Brooklyn Walgreens Ushers in Gentrification, Taunts Residents By Not Opening

November 24, 2008


Things have changed a lot in the mere fourteen months since I first called Ft. Greene, Brooklyn my home.  Gnarly Vines, a wine shop catering to bookish, bespectacled white people, has opened across the street from neighborhood staple Crown Fried Chicken.  A second Connecticut Muffin has added a decidedly more pronounced air of East Coast Elitism at the corner of Lafayette and Fulton.  And a new Walgreens franchise has been erected on Myrtle and Clermont, promising to shake the foundations of pretty much every bodega in the surrounding ‘hood with its wide selection, competitive prices, and brand name comfort.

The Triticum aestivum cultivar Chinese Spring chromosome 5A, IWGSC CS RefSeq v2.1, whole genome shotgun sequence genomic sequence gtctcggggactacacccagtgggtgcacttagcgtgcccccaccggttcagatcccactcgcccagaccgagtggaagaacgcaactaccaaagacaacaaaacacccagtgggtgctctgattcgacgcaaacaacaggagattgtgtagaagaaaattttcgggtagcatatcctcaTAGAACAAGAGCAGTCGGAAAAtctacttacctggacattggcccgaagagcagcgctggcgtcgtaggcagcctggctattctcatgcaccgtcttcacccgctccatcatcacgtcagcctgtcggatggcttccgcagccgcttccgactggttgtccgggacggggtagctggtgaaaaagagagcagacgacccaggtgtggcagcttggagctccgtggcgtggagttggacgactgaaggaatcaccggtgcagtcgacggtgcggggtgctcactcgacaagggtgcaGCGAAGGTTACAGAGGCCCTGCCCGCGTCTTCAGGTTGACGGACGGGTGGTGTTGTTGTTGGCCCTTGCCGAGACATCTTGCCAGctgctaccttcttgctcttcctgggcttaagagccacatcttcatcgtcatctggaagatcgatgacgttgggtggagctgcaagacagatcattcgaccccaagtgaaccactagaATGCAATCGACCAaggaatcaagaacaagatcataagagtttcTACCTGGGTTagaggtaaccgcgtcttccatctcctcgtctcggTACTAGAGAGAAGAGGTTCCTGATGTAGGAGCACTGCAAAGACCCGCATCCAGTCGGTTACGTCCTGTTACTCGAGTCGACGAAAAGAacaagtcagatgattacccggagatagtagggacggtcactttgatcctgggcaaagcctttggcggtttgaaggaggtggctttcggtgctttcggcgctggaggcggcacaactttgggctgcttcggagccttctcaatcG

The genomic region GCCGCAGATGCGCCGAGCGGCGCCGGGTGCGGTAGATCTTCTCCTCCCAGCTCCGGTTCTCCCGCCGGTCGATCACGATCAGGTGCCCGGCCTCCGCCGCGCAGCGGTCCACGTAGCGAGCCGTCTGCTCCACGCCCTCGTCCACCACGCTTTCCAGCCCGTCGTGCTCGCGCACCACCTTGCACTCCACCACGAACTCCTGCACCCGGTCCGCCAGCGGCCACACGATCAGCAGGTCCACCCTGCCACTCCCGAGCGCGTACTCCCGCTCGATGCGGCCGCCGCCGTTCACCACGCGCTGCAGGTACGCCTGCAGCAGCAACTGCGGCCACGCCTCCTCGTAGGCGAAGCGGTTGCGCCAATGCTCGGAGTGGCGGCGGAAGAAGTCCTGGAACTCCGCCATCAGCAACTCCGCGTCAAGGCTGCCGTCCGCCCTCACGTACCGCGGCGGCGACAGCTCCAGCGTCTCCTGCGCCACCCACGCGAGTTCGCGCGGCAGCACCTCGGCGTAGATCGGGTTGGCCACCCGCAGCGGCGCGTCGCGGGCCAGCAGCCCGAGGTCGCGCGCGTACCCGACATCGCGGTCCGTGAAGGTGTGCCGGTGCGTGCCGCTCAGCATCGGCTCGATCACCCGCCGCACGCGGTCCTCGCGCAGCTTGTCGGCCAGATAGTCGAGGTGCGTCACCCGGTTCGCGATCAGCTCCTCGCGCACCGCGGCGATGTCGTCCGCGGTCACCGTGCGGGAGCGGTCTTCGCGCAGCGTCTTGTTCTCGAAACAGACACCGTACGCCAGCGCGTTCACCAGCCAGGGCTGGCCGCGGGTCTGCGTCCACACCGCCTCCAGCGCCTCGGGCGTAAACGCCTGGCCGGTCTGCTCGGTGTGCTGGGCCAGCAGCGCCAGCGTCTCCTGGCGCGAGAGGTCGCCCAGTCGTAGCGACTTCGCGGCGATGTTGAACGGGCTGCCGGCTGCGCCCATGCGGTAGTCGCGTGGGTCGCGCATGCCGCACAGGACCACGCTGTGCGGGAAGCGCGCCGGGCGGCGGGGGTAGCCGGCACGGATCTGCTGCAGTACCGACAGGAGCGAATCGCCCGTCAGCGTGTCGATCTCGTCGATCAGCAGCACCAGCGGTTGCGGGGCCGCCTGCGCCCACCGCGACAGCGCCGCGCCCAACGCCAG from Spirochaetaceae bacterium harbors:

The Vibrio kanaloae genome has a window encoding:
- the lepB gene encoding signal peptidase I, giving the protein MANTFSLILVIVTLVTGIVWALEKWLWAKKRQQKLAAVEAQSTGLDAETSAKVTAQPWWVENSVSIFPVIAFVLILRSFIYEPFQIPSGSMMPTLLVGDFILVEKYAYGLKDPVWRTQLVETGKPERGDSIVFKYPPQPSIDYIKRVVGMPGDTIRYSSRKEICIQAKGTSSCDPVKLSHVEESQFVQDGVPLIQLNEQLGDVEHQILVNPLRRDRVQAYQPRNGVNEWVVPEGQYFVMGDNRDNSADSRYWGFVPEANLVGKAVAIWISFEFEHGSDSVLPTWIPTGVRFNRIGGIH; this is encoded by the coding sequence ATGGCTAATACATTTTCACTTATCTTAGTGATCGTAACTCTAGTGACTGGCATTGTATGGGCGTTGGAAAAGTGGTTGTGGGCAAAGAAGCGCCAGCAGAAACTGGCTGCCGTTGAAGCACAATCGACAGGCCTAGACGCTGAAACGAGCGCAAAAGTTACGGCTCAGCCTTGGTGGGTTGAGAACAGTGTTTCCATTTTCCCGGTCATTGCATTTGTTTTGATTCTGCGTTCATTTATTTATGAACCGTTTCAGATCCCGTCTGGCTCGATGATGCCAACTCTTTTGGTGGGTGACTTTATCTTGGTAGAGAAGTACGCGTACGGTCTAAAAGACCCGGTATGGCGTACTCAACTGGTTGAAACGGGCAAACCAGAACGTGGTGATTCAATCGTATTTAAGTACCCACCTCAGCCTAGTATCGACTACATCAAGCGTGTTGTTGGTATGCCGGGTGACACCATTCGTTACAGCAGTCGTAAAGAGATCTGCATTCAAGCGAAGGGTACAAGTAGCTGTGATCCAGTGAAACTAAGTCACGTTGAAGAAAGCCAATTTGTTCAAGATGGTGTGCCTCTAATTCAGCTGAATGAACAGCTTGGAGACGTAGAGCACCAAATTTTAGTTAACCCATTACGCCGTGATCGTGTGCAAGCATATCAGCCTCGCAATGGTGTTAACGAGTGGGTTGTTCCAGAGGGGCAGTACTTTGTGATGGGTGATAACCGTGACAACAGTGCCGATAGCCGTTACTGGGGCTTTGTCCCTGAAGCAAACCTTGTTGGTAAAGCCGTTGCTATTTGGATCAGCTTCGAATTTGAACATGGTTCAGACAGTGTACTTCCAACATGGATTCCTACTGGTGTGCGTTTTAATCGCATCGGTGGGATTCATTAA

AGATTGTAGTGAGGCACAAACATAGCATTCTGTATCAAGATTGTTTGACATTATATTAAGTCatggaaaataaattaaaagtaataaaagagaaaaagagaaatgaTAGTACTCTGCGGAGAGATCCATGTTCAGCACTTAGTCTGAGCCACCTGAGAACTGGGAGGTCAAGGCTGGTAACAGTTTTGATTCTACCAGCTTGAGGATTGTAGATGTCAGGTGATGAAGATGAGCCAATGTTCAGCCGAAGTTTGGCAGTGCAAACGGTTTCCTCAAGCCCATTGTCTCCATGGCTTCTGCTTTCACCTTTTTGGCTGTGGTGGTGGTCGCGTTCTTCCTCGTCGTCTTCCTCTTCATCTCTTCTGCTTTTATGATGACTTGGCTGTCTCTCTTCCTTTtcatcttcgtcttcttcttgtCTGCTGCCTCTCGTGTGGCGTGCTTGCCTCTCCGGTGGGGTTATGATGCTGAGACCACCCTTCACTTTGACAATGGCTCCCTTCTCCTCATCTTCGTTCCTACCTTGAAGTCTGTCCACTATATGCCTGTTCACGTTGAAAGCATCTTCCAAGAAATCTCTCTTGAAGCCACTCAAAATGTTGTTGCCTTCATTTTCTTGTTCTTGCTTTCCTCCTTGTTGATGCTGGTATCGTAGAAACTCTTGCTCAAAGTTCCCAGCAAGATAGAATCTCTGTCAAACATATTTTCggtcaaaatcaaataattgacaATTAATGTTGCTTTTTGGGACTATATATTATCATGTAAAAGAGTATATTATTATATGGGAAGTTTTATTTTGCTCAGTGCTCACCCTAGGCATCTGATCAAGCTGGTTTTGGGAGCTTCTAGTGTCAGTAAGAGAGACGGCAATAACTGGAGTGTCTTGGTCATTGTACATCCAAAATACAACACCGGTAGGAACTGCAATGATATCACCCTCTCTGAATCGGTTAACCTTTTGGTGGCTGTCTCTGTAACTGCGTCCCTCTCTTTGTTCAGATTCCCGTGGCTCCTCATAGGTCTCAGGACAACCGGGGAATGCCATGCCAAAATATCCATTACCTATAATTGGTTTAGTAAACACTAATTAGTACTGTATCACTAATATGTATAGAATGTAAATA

There’s one problem, though: the goddamn thing doesn’t look like it’s ever going to open.  The construction of this particular Walgreens has been going on for just about a year now, and at the moment it’s been sitting there with its doors locked, seemingly completely stocked and ready to go, for at least two months at this point.  As a bespectacled, bookish white person, I acknowledge the homogenization and the edging out of local authenticity that goes hand in hand with the increasing prevalence of chains, brands and franchises (and, let’s be honest, white people), but I’ve also been very much looking forward to not having to scour bodegas for a very specific brand of skin-rejuvenating, blackhead-preventing Neutrogena face wash, or walking twenty minutes to the Atlantic Target, only to find that everything’s out of stock, picked over, and generally out of sorts.  So, over the course of the past year, I’ve accepted the Myrtle Ave. Walgreens into my conceptualization of the Ft. Greene landscape, and looked forward to the ease with which I would be able to stock up on my beautifying man-toiletries.

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